In a study of seven industrialized countries, the United States came in last overall in health system performance, despite having the most expensive health care system. A new Commonwealth Fund report looks at measures of health system performance in five key areas: quality, efficiency, access to care, equity, and the ability to lead long, healthy, productive lives. The other countries ahead of us are Australia, Canada, Germany, the Netherlands, New Zealand, and the United Kingdom. The report says the United States does not get good value for its health care dollars, ranking last despite spending $7,290 per capita on health care in 2007, compared with $3,837 in the Netherlands, which ranked first overall. Commonwealth Fund president and lead author Karen Davis says the findings were “disappointing but not surprising,” but she thinks with the passage of the Patient Protection and Affordable Care Act the U.S. can begin “strengthening primary care and investing in health information technology and quality improvement”.... “One in five medical claims is processed by insurers with errors,” says Nancy H. Nielson, MD, immediate past president of the American Medical Association (AMA). This is echoed by findings from that group’s “National Health Insurer Report Card.” According to the AMA’s findings, the health industry as a whole has about an 80 percent accuracy rate for processing and paying claims. Of the seven insurers reviewed, Coventry Health Care came out on top, with a national accuracy rating of 88.4 percent. Anthem Blue Cross Blue Shield came in last at 74 percent. The seven insurers were Aetna, Anthem BCBS, Cigna, Coventry, Health Care Services Corp., and UnitedHealth Group.... The nation’s employers can expect medical costs to increase by 9 percent in 2011, a decrease of half a percentage point from the 2010 growth rate, according to a recent report issued by the PricewaterhouseCoopers Health Research Institute. For the first time, a majority of the American workforce will have a health insurance deductible of $400 or more, as more employers return to indemnity-style cost-sharing by raising out-of-pocket limits, replacing copayments with coinsurance, and adding high-deductible health plans.
House Republicans come out with their ACA alternative. A continuous coverage surcharge replaces the individual mandate. But where’s the CBO score?
The biosimilar segment of the pharmaceutical industry is on fire. Some 700 biosimilars are at some stage of development, and more than 660 companies are involved in some way in the biosimilars land rush. Still, only a handful may get on the market in the next few years.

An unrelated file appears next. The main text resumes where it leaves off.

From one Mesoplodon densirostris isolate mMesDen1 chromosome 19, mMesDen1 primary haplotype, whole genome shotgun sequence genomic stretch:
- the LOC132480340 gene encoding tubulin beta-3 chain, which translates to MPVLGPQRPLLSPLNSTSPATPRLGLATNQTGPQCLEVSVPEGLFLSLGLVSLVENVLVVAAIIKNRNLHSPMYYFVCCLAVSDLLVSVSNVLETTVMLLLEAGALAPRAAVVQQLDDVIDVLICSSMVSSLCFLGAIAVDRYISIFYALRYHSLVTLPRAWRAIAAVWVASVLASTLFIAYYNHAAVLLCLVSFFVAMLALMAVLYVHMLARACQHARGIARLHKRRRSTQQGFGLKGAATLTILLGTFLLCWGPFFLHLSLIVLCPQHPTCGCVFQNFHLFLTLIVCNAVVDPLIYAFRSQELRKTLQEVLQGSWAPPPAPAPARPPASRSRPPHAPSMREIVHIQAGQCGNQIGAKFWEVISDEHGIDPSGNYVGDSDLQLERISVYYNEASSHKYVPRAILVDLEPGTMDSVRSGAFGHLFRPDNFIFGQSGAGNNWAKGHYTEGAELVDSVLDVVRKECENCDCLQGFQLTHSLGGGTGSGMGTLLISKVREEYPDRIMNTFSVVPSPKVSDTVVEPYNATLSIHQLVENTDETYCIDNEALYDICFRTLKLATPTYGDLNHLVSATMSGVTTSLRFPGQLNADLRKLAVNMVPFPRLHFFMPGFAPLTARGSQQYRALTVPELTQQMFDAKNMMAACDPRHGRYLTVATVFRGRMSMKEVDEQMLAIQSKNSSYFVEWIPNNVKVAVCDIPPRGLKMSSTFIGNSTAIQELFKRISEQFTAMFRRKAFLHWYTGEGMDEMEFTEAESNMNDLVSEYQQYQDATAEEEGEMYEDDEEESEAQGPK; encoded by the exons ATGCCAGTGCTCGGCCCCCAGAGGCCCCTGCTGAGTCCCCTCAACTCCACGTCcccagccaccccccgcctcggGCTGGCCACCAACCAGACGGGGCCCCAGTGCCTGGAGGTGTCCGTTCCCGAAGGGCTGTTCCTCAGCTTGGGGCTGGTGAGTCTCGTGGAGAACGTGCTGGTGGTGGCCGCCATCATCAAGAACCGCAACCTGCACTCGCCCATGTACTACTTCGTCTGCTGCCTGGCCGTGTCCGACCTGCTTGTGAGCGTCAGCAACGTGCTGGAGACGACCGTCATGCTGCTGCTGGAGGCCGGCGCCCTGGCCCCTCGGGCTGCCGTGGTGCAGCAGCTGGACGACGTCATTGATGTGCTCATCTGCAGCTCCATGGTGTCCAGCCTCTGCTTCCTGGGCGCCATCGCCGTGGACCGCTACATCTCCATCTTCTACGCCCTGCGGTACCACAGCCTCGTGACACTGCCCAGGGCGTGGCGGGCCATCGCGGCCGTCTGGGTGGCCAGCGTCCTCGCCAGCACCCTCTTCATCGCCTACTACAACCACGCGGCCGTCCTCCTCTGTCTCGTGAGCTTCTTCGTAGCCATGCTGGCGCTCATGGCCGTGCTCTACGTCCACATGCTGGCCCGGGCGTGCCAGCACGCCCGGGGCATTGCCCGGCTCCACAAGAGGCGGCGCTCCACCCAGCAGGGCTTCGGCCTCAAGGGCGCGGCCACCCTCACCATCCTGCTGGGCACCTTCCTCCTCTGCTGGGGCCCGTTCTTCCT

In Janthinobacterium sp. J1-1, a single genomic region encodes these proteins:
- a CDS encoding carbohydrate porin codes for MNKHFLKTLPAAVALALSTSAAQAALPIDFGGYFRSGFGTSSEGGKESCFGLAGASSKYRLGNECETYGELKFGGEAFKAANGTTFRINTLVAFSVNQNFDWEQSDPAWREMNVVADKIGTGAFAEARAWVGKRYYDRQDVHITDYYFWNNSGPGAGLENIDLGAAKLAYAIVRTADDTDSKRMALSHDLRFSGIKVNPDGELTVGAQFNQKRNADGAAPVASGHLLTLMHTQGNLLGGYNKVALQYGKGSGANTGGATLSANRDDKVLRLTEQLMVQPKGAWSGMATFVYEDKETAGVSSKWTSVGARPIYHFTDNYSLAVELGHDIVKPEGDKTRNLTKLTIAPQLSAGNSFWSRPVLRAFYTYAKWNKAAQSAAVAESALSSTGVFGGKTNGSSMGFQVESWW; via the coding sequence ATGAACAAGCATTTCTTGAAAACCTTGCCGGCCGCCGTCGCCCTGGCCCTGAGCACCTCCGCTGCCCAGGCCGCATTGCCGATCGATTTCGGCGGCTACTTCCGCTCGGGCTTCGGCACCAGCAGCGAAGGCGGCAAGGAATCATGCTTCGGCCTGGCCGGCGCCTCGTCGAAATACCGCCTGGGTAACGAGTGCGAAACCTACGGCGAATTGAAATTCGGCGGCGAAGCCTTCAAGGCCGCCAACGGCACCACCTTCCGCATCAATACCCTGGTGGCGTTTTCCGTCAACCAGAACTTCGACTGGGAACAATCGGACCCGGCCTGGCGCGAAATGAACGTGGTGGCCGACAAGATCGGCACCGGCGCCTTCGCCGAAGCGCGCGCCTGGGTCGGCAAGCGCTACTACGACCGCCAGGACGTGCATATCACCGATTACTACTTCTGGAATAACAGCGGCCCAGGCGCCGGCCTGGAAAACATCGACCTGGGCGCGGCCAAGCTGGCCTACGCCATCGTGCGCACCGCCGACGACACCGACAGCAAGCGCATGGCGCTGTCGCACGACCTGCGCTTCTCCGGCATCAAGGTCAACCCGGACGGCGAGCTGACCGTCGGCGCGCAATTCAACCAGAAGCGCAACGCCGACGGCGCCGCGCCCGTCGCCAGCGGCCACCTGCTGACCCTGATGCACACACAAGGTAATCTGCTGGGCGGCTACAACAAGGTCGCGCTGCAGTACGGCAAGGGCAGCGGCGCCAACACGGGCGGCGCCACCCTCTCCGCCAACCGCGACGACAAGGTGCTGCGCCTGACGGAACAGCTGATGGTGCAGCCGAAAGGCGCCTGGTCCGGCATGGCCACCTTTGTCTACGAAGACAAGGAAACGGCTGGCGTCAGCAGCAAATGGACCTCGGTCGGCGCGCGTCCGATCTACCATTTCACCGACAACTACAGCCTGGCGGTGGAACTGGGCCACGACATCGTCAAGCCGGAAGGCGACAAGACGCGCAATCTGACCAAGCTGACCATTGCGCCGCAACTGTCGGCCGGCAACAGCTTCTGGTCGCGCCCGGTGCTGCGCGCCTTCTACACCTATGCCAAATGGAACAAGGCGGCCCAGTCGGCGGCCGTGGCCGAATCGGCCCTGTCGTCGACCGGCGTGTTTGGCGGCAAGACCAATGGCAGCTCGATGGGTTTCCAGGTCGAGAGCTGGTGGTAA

No one knows how much of an effect biosimilars will have on oncology expenditures. Pricing and market share are in a large, opaque “to be determined” cloud. But there’s certainly potential for a major impact that could lower oncology expenditures by millions, if not billions.
The future of biosimilars in this country is nothing if not uncertain. Most immediately, the U.S. Supreme Court is hearing a case that will determine the timing of the 180-day waiting period before a biosimilar can go on the market. But there are larger and longer-term issues at play as well.
While coupons help individual consumers, they are also having a major impact on the insurance industry and anyone responsible for paying health care bills. Insurers and pharmacy benefit managers complain that they foil formularies and other pricing strategies designed to steer consumers to less-expensive drugs.
The hard truth is that telehealth’s future—its size, its contours—will depend a lot on what payers will be willing to pay for. Currently, commercial plans cover only a limited number of services. In addition, research suggests that there may be quality and utilization problems.
Insurers should consider covering new drug-delivery devices that can improve outcomes while lowering disease-specific pharmacy and long-term overall health care costs. Managing these devices in the pharmacy benefit will consolidate volume-based purchasing and capitalize on PBM strategies for improving adherence.
Basaglar is coming on the scene during tumultuous times for insulin products. Manufacturers are under attack for price hikes. There are allegations of backroom rebate deals. And a class-action lawsuit has been brought on behalf of uninsured patients, charging insulin makers with setting artificially high prices.
Evaluating the quality of telemedicine care is about as easy as evaluating the quality of health care, period, and researchers are still ironing out the methodological kinks. That may be one reason research results are all over the place. This article involved reviewing nine such studies, and the findings are a mixed bag.
The results can be tragic. Patients with addictions are unlikely to wait the hours or days it takes health insurers to approve the medications they need. Insurers are changing their practices, but not without some outside pressure.